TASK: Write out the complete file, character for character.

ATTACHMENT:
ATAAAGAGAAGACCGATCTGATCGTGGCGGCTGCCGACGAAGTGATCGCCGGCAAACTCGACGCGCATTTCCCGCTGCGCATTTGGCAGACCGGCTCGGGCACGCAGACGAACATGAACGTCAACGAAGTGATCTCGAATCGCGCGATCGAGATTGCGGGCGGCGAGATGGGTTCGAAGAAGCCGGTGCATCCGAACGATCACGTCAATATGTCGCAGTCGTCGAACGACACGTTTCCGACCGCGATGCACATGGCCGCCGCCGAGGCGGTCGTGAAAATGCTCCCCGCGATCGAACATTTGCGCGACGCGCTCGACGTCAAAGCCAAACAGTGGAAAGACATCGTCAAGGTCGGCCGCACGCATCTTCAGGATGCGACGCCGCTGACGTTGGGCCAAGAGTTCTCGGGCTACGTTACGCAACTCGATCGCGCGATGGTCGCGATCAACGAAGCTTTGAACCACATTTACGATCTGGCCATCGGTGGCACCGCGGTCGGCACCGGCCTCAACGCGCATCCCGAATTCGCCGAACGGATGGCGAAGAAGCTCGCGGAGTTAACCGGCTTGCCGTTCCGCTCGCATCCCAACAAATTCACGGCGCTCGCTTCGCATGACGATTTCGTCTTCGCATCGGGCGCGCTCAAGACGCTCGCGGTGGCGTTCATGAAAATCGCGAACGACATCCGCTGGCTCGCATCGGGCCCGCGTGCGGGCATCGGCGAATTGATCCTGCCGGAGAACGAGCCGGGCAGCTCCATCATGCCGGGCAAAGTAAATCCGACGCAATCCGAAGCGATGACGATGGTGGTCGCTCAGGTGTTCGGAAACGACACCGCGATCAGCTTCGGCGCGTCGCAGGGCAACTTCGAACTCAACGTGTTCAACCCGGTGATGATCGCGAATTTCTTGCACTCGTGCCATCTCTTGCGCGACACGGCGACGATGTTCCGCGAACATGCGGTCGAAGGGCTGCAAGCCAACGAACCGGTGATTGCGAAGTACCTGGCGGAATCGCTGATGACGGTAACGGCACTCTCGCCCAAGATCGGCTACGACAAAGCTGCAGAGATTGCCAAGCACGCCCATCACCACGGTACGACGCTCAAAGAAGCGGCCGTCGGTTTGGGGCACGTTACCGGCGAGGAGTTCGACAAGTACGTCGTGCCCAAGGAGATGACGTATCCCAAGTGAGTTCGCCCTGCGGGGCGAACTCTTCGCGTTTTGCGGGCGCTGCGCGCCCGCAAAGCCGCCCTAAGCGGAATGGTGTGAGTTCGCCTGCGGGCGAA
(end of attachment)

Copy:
ATAAAGAGAAGACCGATCTGATCGTGGCGGCTGCCGACGAAGTGATCGCCGGCAAACTCGACGCGCATTTCCCGCTGCGCATTTGGCAGACCGGCTCGGGCACGCAGACGAACATGAACGTCAACGAAGTGATCTCGAATCGCGCGATCGAGATTGCGGGCGGCGAGATGGGTTCGAAGAAGCCGGTGCATCCGAACGATCACGTCAATATGTCGCAGTCGTCGAACGACACGTTTCCGACCGCGATGCACATGGCCGCCGCCGAGGCGGTCGTGAAAATGCTCCCCGCGATCGAACATTTGCGCGACGCGCTCGACGTCAAAGCCAAACAGTGGAAAGACATCGTCAAGGTCGGCCGCACGCATCTTCAGGATGCGACGCCGCTGACGTTGGGCCAAGAGTTCTCGGGCTACGTTACGCAACTCGATCGCGCGATGGTCGCGATCAACGAAGCTTTGAACCACATTTACGATCTGGCCATCGGTGGCACCGCGGTCGGCACCGGCCTCAACGCGCATCCCGAATTCGCCGAACGGATGGCGAAGAAGCTCGCGGAGTTAACCGGCTTGCCGTTCCGCTCGCATCCCAACAAATTCACGGCGCTCGCTTCGCATGACGATTTCGTCTTCGCATCGGGCGCGCTCAAGACGCTCGCGGTGGCGTTCATGAAAATCGCGAACGACATCCGCTGGCTCGCATCGGGCCCGCGTGCGGGCATCGGCGAATTGATCCTGCCGGAGAACGAGCCGGGCAGCTCCATCATGCCGGGCAAAGTAAATCCGACGCAATCCGAAGCGATGACGATGGTGGTCGCTCAGGTGTTCGGAAACGACACCGCGATCAGCTTCGGCGCGTCGCAGGGCAACTTCGAACTCAACGTGTTCAACCCGGTGATGATCGCGAATTTCTTGCACTCGTGCCATCTCTTGCGCGACACGGCGACGATGTTCCGCGAACATGCGGTCGAAGGGCTGCAAGCCAACGAACCGGTGATTGCGAAGTACCTGGCGGAATCGCTGATGACGGTAACGGCACTCTCGCCCAAGATCGGCTACGACAAAGCTGCAGAGATTGCCAAGCACGCCCATCACCACGGTACGACGCTCAAAGAAGCGGCCGTCGGTTTGGGGCACGTTACCGGCGAGGAGTTCGACAAGTACGTCGTGCCCAAGGAGATGACGTATCCCAAGTGAGTTCGCCCTGCGGGGCGAACTCTTCGCGTTTTGCGGGCGCTGCGCGCCCGCAAAGCCGCCCTAAGCGGAATGGTGTGAGTTCGCCTGCGGGCGAA